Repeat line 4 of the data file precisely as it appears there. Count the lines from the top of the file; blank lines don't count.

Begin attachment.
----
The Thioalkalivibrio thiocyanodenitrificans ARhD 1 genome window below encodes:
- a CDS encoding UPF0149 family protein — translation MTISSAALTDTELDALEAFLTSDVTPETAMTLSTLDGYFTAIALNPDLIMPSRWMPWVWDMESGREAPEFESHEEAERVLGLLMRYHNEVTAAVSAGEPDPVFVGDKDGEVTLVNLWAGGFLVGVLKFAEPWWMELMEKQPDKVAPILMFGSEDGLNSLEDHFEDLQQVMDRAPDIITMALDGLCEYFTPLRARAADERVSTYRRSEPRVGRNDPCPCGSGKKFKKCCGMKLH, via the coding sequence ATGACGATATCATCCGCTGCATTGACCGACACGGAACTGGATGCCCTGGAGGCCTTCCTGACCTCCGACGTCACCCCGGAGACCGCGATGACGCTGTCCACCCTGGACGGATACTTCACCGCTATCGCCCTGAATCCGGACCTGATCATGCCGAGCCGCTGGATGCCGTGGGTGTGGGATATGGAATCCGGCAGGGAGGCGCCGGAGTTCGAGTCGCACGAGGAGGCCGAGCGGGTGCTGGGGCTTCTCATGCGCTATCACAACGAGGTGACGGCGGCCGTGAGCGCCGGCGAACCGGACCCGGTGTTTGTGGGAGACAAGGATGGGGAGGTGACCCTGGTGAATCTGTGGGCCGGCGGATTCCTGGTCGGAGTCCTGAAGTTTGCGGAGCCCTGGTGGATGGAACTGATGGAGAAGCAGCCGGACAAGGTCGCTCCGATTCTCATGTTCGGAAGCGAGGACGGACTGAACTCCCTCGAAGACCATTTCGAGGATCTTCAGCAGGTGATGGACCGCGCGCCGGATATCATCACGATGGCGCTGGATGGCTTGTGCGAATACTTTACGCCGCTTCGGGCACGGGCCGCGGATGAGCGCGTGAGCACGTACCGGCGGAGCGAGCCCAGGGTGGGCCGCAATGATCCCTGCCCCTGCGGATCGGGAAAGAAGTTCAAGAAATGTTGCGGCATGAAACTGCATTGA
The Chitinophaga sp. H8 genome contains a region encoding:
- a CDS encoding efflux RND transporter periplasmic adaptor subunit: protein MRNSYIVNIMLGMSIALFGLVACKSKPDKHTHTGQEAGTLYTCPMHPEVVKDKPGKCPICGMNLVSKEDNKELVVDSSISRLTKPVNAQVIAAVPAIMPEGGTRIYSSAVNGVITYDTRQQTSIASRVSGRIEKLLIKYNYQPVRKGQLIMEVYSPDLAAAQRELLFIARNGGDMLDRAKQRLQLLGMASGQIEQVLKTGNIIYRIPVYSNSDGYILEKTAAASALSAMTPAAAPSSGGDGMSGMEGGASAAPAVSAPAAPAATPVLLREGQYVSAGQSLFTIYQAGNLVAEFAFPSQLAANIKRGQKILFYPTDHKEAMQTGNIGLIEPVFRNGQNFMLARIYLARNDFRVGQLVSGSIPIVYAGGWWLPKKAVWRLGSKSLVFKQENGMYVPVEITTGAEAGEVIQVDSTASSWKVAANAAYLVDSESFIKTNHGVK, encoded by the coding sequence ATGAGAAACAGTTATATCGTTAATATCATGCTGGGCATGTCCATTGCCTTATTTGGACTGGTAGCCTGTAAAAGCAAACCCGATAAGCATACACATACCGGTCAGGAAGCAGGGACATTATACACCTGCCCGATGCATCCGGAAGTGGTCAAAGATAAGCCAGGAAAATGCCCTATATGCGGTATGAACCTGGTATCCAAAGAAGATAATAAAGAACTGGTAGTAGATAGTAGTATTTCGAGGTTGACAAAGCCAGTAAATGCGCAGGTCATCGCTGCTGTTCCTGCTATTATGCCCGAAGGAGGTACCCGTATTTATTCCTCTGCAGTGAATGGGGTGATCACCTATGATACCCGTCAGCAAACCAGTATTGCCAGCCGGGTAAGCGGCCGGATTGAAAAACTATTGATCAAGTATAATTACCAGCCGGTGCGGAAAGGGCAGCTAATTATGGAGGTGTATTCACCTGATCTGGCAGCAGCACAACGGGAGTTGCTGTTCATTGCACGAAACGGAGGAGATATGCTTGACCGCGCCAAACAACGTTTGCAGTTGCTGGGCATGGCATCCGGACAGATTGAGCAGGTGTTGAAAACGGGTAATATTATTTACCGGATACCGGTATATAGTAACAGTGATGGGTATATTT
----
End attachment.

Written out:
- a CDS encoding efflux RND transporter periplasmic adaptor subunit: protein MRNSYIVNIMLGMSIALFGLVACKSKPDKHTHTGQEAGTLYTCPMHPEVVKDKPGKCPICGMNLVSKEDNKELVVDSSISRLTKPVNAQVIAAVPAIMPEGGTRIYSSAVNGVITYDTRQQTSIASRVSGRIEKLLIKYNYQPVRKGQLIMEVYSPDLAAAQRELLFIARNGGDMLDRAKQRLQLLGMASGQIEQVLKTGNIIYRIPVYSNSDGYILEKTAAASALSAMTPAAAPSSGGDGMSGMEGGASAAPAVSAPAAPAATPVLLREGQYVSAGQSLFTIYQAGNLVAEFAFPSQLAANIKRGQKILFYPTDHKEAMQTGNIGLIEPVFRNGQNFMLARIYLARNDFRVGQLVSGSIPIVYAGGWWLPKKAVWRLGSKSLVFKQENGMYVPVEITTGAEAGEVIQVDSTASSWKVAANAAYLVDSESFIKTNHGVK, encoded by the coding sequence ATGAGAAACAGTTATATCGTTAATATCATGCTGGGCATGTCCATTGCCTTATTTGGACTGGTAGCCTGTAAAAGCAAACCCGATAAGCATACACATACCGGTCAGGAAGCAGGGACATTATACACCTGCCCGATGCATCCGGAAGTGGTCAAAGATAAGCCAGGAAAATGCCCTATATGCGGTATGAACCTGGTATCCAAAGAAGATAATAAAGAACTGGTAGTAGATAGTAGTATTTCGAGGTTGACAAAGCCAGTAAATGCGCAGGTCATCGCTGCTGTTCCTGCTATTATGCCCGAAGGAGGTACCCGTATTTATTCCTCTGCAGTGAATGGGGTGATCACCTATGATACCCGTCAGCAAACCAGTATTGCCAGCCGGGTAAGCGGCCGGATTGAAAAACTATTGATCAAGTATAATTACCAGCCGGTGCGGAAAGGGCAGCTAATTATGGAGGTGTATTCACCTGATCTGGCAGCAGCACAACGGGAGTTGCTGTTCATTGCACGAAACGGAGGAGATATGCTTGACCGCGCCAAACAACGTTTGCAGTTGCTGGGCATGGCATCCGGACAGATTGAGCAGGTGTTGAAAACGGGTAATATTATTTACCGGATACCGGTATATAGTAACAGTGATGGGTATATTT